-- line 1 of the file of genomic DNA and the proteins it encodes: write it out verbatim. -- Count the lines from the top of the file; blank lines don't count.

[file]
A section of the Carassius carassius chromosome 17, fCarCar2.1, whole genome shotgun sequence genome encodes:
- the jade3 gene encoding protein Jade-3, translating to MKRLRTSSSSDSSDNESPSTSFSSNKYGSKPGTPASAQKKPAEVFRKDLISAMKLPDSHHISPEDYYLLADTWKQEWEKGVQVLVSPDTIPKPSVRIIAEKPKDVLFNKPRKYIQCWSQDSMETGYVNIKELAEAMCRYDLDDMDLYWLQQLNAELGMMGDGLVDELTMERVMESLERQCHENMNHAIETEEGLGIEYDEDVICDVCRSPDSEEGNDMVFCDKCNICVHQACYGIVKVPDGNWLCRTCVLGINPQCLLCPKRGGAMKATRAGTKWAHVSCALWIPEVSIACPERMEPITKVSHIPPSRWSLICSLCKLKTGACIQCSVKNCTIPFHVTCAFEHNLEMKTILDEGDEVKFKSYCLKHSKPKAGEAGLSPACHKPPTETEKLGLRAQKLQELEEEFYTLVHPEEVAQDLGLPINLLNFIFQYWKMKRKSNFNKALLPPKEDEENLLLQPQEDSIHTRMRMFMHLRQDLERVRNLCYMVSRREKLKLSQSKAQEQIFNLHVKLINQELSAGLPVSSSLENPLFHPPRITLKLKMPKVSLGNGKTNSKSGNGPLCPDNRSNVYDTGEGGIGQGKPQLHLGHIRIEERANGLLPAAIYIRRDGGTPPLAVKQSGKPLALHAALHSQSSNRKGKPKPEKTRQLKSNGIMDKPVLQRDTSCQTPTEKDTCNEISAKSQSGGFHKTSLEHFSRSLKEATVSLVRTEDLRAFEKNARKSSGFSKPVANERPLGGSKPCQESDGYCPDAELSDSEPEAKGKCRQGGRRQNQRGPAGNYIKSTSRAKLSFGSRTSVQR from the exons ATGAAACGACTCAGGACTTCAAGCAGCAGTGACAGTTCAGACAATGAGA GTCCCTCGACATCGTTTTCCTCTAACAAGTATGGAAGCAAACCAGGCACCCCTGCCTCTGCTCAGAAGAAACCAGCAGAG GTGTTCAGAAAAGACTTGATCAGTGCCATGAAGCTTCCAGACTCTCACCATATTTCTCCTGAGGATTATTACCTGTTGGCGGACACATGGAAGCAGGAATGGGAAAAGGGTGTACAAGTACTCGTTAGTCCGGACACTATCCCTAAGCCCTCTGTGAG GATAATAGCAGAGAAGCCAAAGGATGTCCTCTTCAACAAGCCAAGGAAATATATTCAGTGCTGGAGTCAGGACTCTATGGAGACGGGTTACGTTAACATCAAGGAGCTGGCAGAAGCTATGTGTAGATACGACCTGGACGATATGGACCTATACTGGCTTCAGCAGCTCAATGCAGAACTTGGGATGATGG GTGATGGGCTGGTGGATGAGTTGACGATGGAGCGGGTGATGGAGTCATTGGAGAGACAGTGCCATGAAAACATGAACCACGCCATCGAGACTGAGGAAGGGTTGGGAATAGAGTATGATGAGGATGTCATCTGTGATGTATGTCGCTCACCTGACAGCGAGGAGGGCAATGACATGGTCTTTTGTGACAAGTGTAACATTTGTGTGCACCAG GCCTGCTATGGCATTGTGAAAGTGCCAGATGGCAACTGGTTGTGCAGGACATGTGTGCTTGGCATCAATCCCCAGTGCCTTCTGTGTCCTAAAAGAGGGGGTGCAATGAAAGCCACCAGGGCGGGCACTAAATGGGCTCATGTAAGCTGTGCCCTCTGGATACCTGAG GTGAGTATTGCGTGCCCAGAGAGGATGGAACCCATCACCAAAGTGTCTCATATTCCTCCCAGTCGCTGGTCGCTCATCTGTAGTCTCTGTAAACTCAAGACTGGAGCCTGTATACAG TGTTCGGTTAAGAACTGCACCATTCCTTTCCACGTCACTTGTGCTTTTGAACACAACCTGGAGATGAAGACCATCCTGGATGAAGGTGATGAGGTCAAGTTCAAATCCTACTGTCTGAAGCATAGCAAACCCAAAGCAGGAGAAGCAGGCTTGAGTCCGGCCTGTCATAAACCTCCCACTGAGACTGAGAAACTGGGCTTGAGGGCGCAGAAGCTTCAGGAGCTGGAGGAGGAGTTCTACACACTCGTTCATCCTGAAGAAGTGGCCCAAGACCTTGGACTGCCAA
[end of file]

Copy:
A section of the Carassius carassius chromosome 17, fCarCar2.1, whole genome shotgun sequence genome encodes: